The UK already has the capacity to develop new green industries for capturing carbon dioxide emissions from industry and storing them deep underground. More investment is needed to further develop the relevant technologies and infrastructure, the scientists says in new research published these days.
The authors, from the Grantham Institute for Climate Change at Imperial College London, have published two briefing papers that highlight the potential opportunities associated with adopting Carbon Capture and Storage (CSS) technologies and the challenges involved. The researchers say developing CCS on a large scale in the UK could promote economic growth, spawning new green technology companies and services that would build and maintain the CCS infrastructure.
CCS green technologies are designed to trap and transport carbon dioxide (CO2) from industry, via pipelines, and store it in offshore underground reservoirs. CCS green technology has been used extensively in the oil industry to recover fossil fuels from reserves and trap waste emissions in rock. However, CCS has never been used on a large scale to capture emissions from industry and power plants.
In the briefing papers, the authors say that the UK is in a unique position to develop CCS green technologies on a large scale. It has extensive oil industry expertise and a concentration of industries along the coast that are close to depleted offshore oil and gas reservoirs, which can store CO2.
A large-scale CCS network could be built along the east coast of the UK, suggest the researchers. This would use a pipeline network to carry CO2 from industries to local storage facilities called hubs, which would pump the gas onwards to offshore to underground reservoirs.
Humberside in the north of England is one place where a CCS network could work effectively, say the authors. Humberside has several existing power stations that emit 60 mega tonnes of CO2 per year. A pipeline network could pump emissions to hubs based in Humberside and on to underground reservoirs in the Southern North Sea.
However, the authors stress that there are still a number of obstacles to overcome before CCS green technologies can play a significant role in helping to mitigate climate change. More research needs to be done to improve current technologies for capturing CO2 so that they use less energy and are more cost effective to run. The researchers say that the UK government and industry needs to invest more money in research and development, so that rapid improvements can be made to CCS green technologies.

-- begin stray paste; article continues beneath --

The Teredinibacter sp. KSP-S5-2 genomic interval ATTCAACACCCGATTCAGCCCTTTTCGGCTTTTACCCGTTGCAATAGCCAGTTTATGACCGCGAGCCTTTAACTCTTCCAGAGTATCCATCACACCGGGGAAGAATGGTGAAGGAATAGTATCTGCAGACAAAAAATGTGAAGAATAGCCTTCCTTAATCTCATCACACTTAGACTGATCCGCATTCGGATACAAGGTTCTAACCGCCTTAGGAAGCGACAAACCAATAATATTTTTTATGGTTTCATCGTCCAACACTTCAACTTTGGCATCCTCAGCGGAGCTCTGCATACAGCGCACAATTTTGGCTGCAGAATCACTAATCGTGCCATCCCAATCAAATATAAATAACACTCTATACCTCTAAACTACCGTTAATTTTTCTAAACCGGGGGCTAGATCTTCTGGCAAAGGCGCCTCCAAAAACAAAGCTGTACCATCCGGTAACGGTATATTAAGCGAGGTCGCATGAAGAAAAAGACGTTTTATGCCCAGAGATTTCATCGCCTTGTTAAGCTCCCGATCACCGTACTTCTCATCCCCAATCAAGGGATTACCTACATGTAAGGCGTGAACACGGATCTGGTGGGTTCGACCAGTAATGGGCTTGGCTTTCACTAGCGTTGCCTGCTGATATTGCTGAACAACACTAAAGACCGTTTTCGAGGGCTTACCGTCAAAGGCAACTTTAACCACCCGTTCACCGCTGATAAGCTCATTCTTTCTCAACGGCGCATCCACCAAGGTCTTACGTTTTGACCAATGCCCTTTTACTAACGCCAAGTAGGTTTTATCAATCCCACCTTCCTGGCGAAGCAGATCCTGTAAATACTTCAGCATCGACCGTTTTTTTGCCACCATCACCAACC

Governments will also need to develop credible policies and regulatory frameworks, say the researchers, to assess and manage the economic, health, legal and environmental issues associated with the full-scale use of CCS.
Dr Paul Fennell, one of the briefing paper authors from the Department of Chemical Engineering and Chemical Technology at Imperial College London, says: “The transition to full scale usage of CCS green technologies is quite a challenge as we’ll need to store several thousand times more CO2 than we do at the moment for CCS to have a significant impact on our environment. We need to design CCS systems that can cope with holding, transporting and storing these vast CO2 loads from our industries and power stations.”
Professor Martin Blunt, briefing paper author and Head of the Department of Earth Science and Engineering at Imperial College London, says: “The UK is in a unique position to really capitalise on carbon capture and storage technology, thanks to a combination of industry expertise, the right kind of geology and concentration of industry along the coast. We could be a beacon to other countries, showing them how new industries could help mitigate the effects of climate change and generate jobs in the process. However, the UK is moving at a frustratingly slow pace. Our research shows that carbon capture and storage green technologies are feasible and safe on commercial scale, however, governments and industry need to do more to ensure that CCS green technologies can play a vital role in reducing carbon emissions.”